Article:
Jim Green, left, is a NRCS District Conservationist in Idabel, Oklahoma.
In February, Green was selected as one of 13 USDA Agricultural Advisors
to join Provincial Reconstruction Teams on 13-month deployment, serving
in Afghanistan. Since May 2003, 37 experts from USDA have served as
Provincial Reconstruction Team (PRT) Agricultural Advisors in
As an agriculture advisor, NRCS Oklahoma employee Jim Green (right)
helps enable, support, and foster reconstruction of the agricultural
sector, and helps build the ability of the Afghan central government to
support and provide services to the agricultural sector. Green spends
time mentoring the provincial directors of agriculture to help them
improve their services to farmers. To effectively assist, train, and
demonstrate techniques to Afghan farmers and agriculture officials, USDA
PRT advisors travel in the field as part of military units of 50-100
personnel with 2-3 civilian U.S. Government advisors.
One of the goals of the USDA in Afghanistan is to rebuild agricultural
markets and conserve biological diversity, which is done in part by
strengthening the Afghan Government’s capacity to manage and protect
forests and rangelands, and watersheds. It is in this area that Jim
Green's expertise as a natural resource conservationist is most
April 16, 2008
Dear NRCS Family and Friends,
Just thought I would let you all know that your tax dollars are at work
in Afghanistan. If you have been to Reno and Las Vegas, Nevada there are
a lot of similarities. The snow capped mountains are beautiful.
Irrigation is big here, producing unbelievable wheat and vegetables. I
am at about 4000 ft. elevation but the mountains go to 12,500 ft.
I get to go up in helicopter often and there are some beautiful sites to
be seen but I also have never seen as much landscape degradation. It is
really sad to see as much soil erosion and sediment out there. The
scenes remind me of the old soil scientist from the 30's to early 50's
(Dr. Loudermilk) describing how bad the land of Israel was.
The people are very poor here. They lack so much that sometimes you
wonder where to start. I have begun a good working relationship with the
Provincial Agriculture Director. The job is fun and very life
experiencing. I have met people from all over the world through the UN,
NATO, Contractors, NGO's and etc. I especially enjoy visiting with the
local farmers and hearing their plights.
As for workload, there is nothing else to do but work. So I work 12
hours each day, seven days a week. There is always a mission to go on
with the troops and that is when I get to see the country side. If the
Afghan government would allow, of which they do not, and if my wife
would allow, of which she would not, I would take about 10 of the little
Afghan children home with me. They really get to your heart.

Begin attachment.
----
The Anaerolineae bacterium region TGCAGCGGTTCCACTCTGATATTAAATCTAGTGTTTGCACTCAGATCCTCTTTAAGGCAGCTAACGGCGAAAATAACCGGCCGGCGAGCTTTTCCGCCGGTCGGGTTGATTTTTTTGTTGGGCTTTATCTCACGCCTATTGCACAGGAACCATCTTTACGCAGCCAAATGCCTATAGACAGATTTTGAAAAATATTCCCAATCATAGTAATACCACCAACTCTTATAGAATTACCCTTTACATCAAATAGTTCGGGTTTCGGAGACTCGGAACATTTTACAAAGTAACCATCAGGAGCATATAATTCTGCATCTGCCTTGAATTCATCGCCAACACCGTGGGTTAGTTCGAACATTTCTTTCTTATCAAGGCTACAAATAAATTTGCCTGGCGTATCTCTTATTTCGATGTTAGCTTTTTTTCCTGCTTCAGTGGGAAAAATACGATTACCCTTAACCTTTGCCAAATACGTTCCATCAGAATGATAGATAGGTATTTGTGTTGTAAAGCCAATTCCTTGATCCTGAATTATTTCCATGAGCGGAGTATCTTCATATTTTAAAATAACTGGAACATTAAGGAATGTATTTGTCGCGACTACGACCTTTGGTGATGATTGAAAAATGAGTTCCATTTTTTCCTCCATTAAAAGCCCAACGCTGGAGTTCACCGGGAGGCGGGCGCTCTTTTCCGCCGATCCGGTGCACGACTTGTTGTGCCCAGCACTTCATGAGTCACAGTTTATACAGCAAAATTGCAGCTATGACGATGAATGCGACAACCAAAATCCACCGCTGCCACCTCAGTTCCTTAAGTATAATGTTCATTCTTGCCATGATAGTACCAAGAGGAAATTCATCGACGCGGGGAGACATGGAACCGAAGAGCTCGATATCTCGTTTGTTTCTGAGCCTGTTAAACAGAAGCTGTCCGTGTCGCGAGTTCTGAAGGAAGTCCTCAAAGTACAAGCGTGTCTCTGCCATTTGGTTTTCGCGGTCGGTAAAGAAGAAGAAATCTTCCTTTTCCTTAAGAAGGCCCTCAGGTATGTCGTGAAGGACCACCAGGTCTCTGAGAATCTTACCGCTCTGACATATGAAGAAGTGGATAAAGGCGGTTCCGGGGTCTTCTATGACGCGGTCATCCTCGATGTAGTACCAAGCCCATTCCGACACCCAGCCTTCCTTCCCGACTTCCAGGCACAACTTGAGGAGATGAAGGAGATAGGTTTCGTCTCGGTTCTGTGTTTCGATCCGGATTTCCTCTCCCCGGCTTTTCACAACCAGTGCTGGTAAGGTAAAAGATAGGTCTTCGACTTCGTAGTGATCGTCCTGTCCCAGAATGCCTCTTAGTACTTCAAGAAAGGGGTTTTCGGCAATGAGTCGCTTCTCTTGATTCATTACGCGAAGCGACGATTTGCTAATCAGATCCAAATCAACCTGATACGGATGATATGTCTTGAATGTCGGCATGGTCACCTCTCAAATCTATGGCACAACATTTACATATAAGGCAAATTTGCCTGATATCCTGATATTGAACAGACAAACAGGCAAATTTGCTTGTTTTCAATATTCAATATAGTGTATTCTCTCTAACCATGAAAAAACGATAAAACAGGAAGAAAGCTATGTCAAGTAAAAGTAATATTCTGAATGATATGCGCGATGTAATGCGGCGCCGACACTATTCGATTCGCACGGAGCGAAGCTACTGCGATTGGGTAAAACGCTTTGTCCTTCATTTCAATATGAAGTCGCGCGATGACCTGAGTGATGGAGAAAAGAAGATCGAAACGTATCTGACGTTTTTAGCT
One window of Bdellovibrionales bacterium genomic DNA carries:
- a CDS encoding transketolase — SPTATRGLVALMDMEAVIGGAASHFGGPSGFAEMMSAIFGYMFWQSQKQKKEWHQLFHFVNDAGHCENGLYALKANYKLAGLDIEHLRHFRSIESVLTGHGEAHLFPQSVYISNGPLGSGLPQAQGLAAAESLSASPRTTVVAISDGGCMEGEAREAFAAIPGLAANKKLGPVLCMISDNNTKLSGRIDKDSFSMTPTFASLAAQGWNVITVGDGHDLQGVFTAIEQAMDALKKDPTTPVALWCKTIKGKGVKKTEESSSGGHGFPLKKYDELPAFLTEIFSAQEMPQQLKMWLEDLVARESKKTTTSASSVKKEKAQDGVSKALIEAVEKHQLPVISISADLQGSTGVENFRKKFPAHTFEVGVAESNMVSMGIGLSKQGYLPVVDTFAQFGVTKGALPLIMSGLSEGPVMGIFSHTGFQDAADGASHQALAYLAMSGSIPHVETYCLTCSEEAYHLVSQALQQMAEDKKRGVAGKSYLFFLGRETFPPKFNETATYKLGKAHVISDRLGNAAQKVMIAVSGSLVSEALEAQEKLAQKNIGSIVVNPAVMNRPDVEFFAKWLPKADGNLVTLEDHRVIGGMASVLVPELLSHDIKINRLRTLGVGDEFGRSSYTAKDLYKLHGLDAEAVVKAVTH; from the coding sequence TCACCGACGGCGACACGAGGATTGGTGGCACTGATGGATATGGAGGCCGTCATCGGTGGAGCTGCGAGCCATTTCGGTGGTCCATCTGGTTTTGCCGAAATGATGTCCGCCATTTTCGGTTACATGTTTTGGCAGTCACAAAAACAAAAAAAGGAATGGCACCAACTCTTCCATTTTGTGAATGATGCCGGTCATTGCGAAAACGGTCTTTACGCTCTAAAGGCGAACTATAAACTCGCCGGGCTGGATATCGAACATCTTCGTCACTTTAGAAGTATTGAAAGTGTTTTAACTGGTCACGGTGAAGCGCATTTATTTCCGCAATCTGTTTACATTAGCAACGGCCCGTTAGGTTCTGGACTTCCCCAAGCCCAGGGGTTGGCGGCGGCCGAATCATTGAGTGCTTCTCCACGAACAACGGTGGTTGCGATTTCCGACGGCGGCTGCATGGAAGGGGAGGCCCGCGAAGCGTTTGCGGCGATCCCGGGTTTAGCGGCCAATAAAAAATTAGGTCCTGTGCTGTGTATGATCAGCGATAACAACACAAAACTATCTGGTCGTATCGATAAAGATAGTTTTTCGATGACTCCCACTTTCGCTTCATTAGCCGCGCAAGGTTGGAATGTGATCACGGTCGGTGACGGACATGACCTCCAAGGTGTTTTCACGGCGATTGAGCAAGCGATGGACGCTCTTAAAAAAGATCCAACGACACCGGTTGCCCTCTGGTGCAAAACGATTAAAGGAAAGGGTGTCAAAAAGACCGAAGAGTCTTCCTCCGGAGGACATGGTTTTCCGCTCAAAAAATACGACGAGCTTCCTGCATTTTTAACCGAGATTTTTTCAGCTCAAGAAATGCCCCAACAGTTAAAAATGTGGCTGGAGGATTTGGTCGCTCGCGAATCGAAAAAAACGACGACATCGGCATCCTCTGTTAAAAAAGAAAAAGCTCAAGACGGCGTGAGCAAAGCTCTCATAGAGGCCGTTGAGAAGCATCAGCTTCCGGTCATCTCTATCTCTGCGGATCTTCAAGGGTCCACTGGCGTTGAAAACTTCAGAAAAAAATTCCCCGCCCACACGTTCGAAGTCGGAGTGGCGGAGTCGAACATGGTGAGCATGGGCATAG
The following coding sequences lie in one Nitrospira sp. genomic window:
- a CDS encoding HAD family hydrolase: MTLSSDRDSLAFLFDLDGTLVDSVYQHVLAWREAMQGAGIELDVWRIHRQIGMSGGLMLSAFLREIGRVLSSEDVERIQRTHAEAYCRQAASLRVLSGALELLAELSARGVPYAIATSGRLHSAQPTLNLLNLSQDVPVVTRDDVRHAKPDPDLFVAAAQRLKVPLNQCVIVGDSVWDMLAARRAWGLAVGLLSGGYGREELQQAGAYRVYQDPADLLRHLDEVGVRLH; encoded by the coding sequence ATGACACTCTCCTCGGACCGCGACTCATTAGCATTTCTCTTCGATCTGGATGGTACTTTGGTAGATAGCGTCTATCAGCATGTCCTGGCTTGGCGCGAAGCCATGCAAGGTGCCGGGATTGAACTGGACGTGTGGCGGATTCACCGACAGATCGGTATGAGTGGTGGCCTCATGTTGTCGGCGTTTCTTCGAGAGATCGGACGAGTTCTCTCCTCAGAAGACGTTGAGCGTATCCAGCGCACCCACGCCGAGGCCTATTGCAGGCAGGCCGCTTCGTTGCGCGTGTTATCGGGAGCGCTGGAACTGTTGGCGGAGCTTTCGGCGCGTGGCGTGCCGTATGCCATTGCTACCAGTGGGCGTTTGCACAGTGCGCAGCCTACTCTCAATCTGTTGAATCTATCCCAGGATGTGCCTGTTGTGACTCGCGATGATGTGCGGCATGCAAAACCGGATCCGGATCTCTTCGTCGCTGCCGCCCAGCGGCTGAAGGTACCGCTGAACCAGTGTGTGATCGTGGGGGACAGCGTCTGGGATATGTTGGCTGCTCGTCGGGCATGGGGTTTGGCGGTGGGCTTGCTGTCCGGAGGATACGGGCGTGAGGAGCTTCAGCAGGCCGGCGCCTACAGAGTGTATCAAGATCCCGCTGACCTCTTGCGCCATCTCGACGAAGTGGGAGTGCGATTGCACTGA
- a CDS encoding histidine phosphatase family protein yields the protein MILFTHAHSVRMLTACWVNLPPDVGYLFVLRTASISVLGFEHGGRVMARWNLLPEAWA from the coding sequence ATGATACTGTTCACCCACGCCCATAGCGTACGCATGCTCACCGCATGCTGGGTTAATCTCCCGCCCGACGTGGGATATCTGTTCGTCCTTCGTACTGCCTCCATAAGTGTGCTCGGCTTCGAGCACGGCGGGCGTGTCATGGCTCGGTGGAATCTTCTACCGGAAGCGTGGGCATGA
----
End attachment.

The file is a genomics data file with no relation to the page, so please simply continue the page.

Our PRT (Provincial Reconstruction Team) is made up of National Guard,
Regular Army, Army Reserve, Air Force, Marines, and a few Navy. They are
all a good bunch of people and hard workers. I am one of the oldest of
the PRT, but I am keeping up with the best of them. At chow hall they
have a TV going, and the youngsters, as I call them, were watching World
Federation Wrestling and you would think it was for real. I wanted to
stand up and tell them it was fake, but I figured I would get thrown
out. This younger generation is something.
I go on missions at least three times a week throughout the Province.
There are still some places we cannot get to due to security risk. Each
week we stretch out more with security and offer assistance to work with
the locals. There have been a few incidents but nothing big. I am
conscious of the fact there are bad people out there, but I don't let it
burden me to the point that I can't or won’t get outside the wire.
Pakistan buys all the produce that Afghans can produce and then takes it
over to Pakistan to put it in cold storage and then resell back to the
people of Afghanistan for exceptional profit. It's a rip-off. We are
working with the Afghan locals through the Director of Ag and Growers
Association to construct a Cold Storage Facility, a one-of-a-kind here,
to break the cycle and to stretch their markets at a higher level of
Also, I am in process of developing a hand crafted seeder/fertilizer
spreader for locals. Once I get it fashioned, I am going to get the
local prisoners to make it for the farmers. It is made of a two gallon
lard bucket, wood and two bolts, washers, nuts. Every item we come up
with must be sustainable whereby the locals can produce themselves.
This has been a wonderful experience so far. I have rambled enough and
hope this letter finds you all doing well. Please share this with others
in NRCS family. I do miss you all and tell everyone I said hello.
Jim Green, USDA PRT Ag Advisor - Afghanistan